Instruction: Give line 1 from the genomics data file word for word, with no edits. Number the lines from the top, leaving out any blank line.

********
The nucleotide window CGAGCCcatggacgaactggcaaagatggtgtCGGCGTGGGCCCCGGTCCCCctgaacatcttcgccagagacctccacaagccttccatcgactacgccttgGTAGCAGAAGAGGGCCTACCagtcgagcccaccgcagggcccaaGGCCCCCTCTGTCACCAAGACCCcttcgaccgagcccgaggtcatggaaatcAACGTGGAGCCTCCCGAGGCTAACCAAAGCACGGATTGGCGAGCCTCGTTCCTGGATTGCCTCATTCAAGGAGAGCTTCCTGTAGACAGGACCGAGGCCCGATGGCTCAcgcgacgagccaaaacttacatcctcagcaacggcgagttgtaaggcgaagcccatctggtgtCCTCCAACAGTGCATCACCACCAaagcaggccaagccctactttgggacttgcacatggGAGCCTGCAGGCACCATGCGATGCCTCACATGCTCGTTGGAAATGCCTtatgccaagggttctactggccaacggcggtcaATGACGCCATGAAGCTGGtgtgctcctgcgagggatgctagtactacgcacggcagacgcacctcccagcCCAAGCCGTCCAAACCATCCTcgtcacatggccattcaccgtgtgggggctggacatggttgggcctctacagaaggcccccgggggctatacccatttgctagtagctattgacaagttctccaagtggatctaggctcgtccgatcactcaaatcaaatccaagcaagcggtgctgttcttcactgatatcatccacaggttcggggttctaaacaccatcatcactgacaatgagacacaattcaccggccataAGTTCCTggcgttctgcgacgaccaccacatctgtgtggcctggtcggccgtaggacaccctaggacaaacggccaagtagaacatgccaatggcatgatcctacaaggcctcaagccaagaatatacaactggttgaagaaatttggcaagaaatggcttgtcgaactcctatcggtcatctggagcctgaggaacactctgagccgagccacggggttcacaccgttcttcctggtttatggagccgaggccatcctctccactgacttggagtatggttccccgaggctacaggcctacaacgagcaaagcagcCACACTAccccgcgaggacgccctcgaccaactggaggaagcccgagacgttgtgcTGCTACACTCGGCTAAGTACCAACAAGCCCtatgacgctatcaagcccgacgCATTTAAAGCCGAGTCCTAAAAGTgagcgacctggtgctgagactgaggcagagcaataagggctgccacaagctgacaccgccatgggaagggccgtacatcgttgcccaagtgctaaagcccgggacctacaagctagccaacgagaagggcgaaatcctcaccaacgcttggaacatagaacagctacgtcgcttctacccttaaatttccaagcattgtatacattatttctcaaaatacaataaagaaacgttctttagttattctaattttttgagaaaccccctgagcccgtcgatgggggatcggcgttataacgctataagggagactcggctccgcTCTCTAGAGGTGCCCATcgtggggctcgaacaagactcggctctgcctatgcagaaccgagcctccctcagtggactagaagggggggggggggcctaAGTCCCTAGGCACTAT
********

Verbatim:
The nucleotide window CGAGCCcatggacgaactggcaaagatggtgtCGGCGTGGGCCCCGGTCCCCctgaacatcttcgccagagacctccacaagccttccatcgactacgccttgGTAGCAGAAGAGGGCCTACCagtcgagcccaccgcagggcccaaGGCCCCCTCTGTCACCAAGACCCcttcgaccgagcccgaggtcatggaaatcAACGTGGAGCCTCCCGAGGCTAACCAAAGCACGGATTGGCGAGCCTCGTTCCTGGATTGCCTCATTCAAGGAGAGCTTCCTGTAGACAGGACCGAGGCCCGATGGCTCAcgcgacgagccaaaacttacatcctcagcaacggcgagttgtaaggcgaagcccatctggtgtCCTCCAACAGTGCATCACCACCAaagcaggccaagccctactttgggacttgcacatggGAGCCTGCAGGCACCATGCGATGCCTCACATGCTCGTTGGAAATGCCTtatgccaagggttctactggccaacggcggtcaATGACGCCATGAAGCTGGtgtgctcctgcgagggatgctagtactacgcacggcagacgcacctcccagcCCAAGCCGTCCAAACCATCCTcgtcacatggccattcaccgtgtgggggctggacatggttgggcctctacagaaggcccccgggggctatacccatttgctagtagctattgacaagttctccaagtggatctaggctcgtccgatcactcaaatcaaatccaagcaagcggtgctgttcttcactgatatcatccacaggttcggggttctaaacaccatcatcactgacaatgagacacaattcaccggccataAGTTCCTggcgttctgcgacgaccaccacatctgtgtggcctggtcggccgtaggacaccctaggacaaacggccaagtagaacatgccaatggcatgatcctacaaggcctcaagccaagaatatacaactggttgaagaaatttggcaagaaatggcttgtcgaactcctatcggtcatctggagcctgaggaacactctgagccgagccacggggttcacaccgttcttcctggtttatggagccgaggccatcctctccactgacttggagtatggttccccgaggctacaggcctacaacgagcaaagcagcCACACTAccccgcgaggacgccctcgaccaactggaggaagcccgagacgttgtgcTGCTACACTCGGCTAAGTACCAACAAGCCCtatgacgctatcaagcccgacgCATTTAAAGCCGAGTCCTAAAAGTgagcgacctggtgctgagactgaggcagagcaataagggctgccacaagctgacaccgccatgggaagggccgtacatcgttgcccaagtgctaaagcccgggacctacaagctagccaacgagaagggcgaaatcctcaccaacgcttggaacatagaacagctacgtcgcttctacccttaaatttccaagcattgtatacattatttctcaaaatacaataaagaaacgttctttagttattctaattttttgagaaaccccctgagcccgtcgatgggggatcggcgttataacgctataagggagactcggctccgcTCTCTAGAGGTGCCCATcgtggggctcgaacaagactcggctctgcctatgcagaaccgagcctccctcagtggactagaagggggggggggggcctaAGTCCCTAGGCACTAT